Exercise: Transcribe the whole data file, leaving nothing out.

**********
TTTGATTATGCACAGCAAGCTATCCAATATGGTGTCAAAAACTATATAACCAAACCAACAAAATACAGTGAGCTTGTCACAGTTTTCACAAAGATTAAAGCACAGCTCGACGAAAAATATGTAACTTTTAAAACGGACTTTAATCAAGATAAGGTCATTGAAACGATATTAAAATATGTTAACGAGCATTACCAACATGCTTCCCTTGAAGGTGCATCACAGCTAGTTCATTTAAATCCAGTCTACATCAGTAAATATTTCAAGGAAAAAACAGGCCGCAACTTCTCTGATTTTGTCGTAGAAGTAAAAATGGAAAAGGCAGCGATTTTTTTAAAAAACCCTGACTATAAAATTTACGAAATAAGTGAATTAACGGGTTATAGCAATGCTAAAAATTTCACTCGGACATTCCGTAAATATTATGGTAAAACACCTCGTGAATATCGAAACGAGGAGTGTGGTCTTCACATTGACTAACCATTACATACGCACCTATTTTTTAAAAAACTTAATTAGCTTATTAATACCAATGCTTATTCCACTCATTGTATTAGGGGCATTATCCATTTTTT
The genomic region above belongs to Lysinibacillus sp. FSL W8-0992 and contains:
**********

TTTGATTATGCACAGCAAGCTATCCAATATGGTGTCAAAAACTATATAACCAAACCAACAAAATACAGTGAGCTTGTCACAGTTTTCACAAAGATTAAAGCACAGCTCGACGAAAAATATGTAACTTTTAAAACGGACTTTAATCAAGATAAGGTCATTGAAACGATATTAAAATATGTTAACGAGCATTACCAACATGCTTCCCTTGAAGGTGCATCACAGCTAGTTCATTTAAATCCAGTCTACATCAGTAAATATTTCAAGGAAAAAACAGGCCGCAACTTCTCTGATTTTGTCGTAGAAGTAAAAATGGAAAAGGCAGCGATTTTTTTAAAAAACCCTGACTATAAAATTTACGAAATAAGTGAATTAACGGGTTATAGCAATGCTAAAAATTTCACTCGGACATTCCGTAAATATTATGGTAAAACACCTCGTGAATATCGAAACGAGGAGTGTGGTCTTCACATTGACTAACCATTACATACGCACCTATTTTTTAAAAAACTTAATTAGCTTATTAATACCAATGCTTATTCCACTCATTGTATTAGGGGCATTATCCATTTTTT
The genomic region above belongs to Lysinibacillus sp. FSL W8-0992 and contains: